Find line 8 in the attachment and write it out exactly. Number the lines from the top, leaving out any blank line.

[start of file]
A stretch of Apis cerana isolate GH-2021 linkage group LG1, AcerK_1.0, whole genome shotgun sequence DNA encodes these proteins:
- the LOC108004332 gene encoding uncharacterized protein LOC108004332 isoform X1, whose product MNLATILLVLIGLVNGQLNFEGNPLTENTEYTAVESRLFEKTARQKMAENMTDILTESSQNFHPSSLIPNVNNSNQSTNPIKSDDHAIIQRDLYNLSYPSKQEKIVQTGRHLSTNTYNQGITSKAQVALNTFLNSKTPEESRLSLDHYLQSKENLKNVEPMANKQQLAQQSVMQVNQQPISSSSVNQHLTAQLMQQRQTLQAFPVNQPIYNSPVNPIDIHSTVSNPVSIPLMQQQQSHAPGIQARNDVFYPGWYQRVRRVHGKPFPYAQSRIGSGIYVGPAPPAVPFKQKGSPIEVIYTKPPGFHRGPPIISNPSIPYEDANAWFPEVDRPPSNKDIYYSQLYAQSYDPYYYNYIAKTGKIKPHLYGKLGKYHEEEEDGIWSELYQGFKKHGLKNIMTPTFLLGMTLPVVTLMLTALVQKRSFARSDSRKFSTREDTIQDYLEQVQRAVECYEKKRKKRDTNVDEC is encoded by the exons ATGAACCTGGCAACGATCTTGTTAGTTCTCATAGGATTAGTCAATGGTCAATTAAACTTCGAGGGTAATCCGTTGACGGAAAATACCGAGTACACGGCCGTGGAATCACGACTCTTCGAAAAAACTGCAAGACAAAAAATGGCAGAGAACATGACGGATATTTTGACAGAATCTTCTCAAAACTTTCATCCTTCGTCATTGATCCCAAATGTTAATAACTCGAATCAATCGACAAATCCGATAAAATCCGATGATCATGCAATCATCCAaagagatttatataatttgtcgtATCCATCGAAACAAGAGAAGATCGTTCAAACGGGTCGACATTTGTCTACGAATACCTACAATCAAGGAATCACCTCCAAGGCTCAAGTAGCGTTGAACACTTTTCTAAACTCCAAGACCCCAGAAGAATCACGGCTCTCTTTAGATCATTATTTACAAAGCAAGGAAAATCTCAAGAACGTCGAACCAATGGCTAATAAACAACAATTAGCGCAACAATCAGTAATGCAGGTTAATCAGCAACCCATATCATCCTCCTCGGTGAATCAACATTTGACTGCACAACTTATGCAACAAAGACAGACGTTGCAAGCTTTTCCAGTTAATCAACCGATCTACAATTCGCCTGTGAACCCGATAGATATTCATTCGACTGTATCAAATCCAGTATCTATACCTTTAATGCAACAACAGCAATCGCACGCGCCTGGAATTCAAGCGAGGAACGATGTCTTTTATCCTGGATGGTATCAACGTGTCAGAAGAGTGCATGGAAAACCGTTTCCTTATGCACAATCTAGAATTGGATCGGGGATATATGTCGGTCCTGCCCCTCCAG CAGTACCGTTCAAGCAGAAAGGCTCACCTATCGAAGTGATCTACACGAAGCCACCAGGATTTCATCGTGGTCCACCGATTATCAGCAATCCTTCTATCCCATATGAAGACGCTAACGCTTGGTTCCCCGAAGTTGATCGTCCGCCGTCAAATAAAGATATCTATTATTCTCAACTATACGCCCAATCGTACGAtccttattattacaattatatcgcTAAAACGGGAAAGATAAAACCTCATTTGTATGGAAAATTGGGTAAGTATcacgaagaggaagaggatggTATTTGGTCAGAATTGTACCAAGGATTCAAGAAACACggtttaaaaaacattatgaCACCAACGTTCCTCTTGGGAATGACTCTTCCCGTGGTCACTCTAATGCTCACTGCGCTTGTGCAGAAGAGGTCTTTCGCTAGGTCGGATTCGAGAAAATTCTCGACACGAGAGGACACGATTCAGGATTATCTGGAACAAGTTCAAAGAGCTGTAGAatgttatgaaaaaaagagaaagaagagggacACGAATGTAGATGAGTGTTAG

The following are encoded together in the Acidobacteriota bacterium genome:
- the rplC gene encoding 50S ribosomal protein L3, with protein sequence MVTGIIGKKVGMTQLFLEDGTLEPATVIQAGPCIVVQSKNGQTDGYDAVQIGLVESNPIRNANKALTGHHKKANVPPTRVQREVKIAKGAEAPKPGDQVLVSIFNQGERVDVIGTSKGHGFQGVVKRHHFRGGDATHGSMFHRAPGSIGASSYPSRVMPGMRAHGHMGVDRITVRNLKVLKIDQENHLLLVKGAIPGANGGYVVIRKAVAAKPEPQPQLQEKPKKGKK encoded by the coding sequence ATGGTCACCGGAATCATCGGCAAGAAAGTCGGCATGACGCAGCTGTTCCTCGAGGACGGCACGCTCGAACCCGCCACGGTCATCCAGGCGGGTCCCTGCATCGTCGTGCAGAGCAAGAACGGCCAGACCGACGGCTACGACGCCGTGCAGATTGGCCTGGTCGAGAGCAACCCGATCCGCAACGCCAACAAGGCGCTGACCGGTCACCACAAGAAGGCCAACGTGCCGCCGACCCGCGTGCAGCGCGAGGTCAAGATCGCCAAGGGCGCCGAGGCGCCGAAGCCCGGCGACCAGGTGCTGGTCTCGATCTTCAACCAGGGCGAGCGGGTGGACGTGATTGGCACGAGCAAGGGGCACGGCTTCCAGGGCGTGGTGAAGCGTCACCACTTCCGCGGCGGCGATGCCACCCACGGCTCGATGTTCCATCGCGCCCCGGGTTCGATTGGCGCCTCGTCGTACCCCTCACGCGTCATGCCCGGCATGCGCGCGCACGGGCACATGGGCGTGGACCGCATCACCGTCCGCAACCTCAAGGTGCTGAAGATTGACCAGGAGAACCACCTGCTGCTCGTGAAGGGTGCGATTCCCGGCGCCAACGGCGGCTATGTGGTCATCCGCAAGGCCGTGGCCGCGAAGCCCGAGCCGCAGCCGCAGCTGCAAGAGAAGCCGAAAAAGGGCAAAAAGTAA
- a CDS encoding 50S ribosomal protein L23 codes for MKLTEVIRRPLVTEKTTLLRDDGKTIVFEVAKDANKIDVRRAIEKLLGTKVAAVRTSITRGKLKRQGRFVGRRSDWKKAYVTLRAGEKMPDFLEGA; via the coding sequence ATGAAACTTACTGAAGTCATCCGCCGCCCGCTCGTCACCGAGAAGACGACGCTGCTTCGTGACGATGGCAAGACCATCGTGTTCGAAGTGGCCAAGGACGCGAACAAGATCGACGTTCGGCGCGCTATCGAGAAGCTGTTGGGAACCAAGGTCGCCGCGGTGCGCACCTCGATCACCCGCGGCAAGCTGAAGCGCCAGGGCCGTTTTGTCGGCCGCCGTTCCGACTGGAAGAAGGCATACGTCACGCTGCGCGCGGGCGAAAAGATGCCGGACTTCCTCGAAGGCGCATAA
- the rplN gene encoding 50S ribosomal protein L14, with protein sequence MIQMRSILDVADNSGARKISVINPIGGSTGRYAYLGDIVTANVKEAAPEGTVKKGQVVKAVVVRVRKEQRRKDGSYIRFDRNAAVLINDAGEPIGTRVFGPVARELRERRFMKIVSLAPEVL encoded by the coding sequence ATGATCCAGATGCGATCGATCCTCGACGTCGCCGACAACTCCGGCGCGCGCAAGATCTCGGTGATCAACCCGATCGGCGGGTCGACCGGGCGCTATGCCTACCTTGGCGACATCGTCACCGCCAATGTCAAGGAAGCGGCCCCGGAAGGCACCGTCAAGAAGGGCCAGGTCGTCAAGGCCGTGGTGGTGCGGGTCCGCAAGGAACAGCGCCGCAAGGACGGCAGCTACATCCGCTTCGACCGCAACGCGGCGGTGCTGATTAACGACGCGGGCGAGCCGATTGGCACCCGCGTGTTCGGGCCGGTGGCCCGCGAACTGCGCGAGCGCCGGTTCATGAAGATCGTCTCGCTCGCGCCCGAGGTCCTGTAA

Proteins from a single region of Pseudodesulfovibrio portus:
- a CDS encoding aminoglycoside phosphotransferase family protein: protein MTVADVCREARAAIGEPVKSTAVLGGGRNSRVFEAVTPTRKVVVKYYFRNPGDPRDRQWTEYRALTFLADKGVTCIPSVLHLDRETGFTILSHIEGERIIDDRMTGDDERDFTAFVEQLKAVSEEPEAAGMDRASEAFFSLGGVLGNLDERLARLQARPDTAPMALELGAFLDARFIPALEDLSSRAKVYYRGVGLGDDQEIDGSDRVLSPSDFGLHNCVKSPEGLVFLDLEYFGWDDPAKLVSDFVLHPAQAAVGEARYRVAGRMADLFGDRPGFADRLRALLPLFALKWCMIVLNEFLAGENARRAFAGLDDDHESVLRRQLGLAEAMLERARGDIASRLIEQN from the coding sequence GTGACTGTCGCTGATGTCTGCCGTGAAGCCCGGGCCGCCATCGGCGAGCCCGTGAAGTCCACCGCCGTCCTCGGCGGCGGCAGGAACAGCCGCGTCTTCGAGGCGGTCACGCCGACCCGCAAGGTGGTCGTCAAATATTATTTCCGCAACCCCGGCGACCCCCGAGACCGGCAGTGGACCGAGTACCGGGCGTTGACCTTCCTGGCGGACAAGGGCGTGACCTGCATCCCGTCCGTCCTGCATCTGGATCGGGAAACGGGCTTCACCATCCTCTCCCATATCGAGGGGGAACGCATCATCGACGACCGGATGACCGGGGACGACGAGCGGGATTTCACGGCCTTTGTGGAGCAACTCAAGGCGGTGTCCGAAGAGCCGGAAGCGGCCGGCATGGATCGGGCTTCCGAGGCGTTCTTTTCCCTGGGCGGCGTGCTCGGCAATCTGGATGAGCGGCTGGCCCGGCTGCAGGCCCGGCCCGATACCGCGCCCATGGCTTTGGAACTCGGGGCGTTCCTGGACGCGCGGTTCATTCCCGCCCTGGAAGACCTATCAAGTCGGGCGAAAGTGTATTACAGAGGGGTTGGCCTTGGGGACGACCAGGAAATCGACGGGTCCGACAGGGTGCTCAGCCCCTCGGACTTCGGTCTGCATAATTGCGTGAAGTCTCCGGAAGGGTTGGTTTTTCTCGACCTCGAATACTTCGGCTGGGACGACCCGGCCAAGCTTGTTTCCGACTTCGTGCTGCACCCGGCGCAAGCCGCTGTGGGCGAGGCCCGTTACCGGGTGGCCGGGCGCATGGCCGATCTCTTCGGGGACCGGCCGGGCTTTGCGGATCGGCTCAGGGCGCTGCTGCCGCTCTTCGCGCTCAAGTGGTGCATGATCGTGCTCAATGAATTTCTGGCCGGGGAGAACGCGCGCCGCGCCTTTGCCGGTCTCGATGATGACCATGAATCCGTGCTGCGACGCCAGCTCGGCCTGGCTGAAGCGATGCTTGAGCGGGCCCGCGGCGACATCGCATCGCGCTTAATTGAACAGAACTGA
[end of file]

- a CDS encoding aminoglycoside phosphotransferase family protein: protein MTVADVCREARAAIGEPVKSTAVLGGGRNSRVFEAVTPTRKVVVKYYFRNPGDPRDRQWTEYRALTFLADKGVTCIPSVLHLDRETGFTILSHIEGERIIDDRMTGDDERDFTAFVEQLKAVSEEPEAAGMDRASEAFFSLGGVLGNLDERLARLQARPDTAPMALELGAFLDARFIPALEDLSSRAKVYYRGVGLGDDQEIDGSDRVLSPSDFGLHNCVKSPEGLVFLDLEYFGWDDPAKLVSDFVLHPAQAAVGEARYRVAGRMADLFGDRPGFADRLRALLPLFALKWCMIVLNEFLAGENARRAFAGLDDDHESVLRRQLGLAEAMLERARGDIASRLIEQN from the coding sequence GTGACTGTCGCTGATGTCTGCCGTGAAGCCCGGGCCGCCATCGGCGAGCCCGTGAAGTCCACCGCCGTCCTCGGCGGCGGCAGGAACAGCCGCGTCTTCGAGGCGGTCACGCCGACCCGCAAGGTGGTCGTCAAATATTATTTCCGCAACCCCGGCGACCCCCGAGACCGGCAGTGGACCGAGTACCGGGCGTTGACCTTCCTGGCGGACAAGGGCGTGACCTGCATCCCGTCCGTCCTGCATCTGGATCGGGAAACGGGCTTCACCATCCTCTCCCATATCGAGGGGGAACGCATCATCGACGACCGGATGACCGGGGACGACGAGCGGGATTTCACGGCCTTTGTGGAGCAACTCAAGGCGGTGTCCGAAGAGCCGGAAGCGGCCGGCATGGATCGGGCTTCCGAGGCGTTCTTTTCCCTGGGCGGCGTGCTCGGCAATCTGGATGAGCGGCTGGCCCGGCTGCAGGCCCGGCCCGATACCGCGCCCATGGCTTTGGAACTCGGGGCGTTCCTGGACGCGCGGTTCATTCCCGCCCTGGAAGACCTATCAAGTCGGGCGAAAGTGTATTACAGAGGGGTTGGCCTTGGGGACGACCAGGAAATCGACGGGTCCGACAGGGTGCTCAGCCCCTCGGACTTCGGTCTGCATAATTGCGTGAAGTCTCCGGAAGGGTTGGTTTTTCTCGACCTCGAATACTTCGGCTGGGACGACCCGGCCAAGCTTGTTTCCGACTTCGTGCTGCACCCGGCGCAAGCCGCTGTGGGCGAGGCCCGTTACCGGGTGGCCGGGCGCATGGCCGATCTCTTCGGGGACCGGCCGGGCTTTGCGGATCGGCTCAGGGCGCTGCTGCCGCTCTTCGCGCTCAAGTGGTGCATGATCGTGCTCAATGAATTTCTGGCCGGGGAGAACGCGCGCCGCGCCTTTGCCGGTCTCGATGATGACCATGAATCCGTGCTGCGACGCCAGCTCGGCCTGGCTGAAGCGATGCTTGAGCGGGCCCGCGGCGACATCGCATCGCGCTTAATTGAACAGAACTGA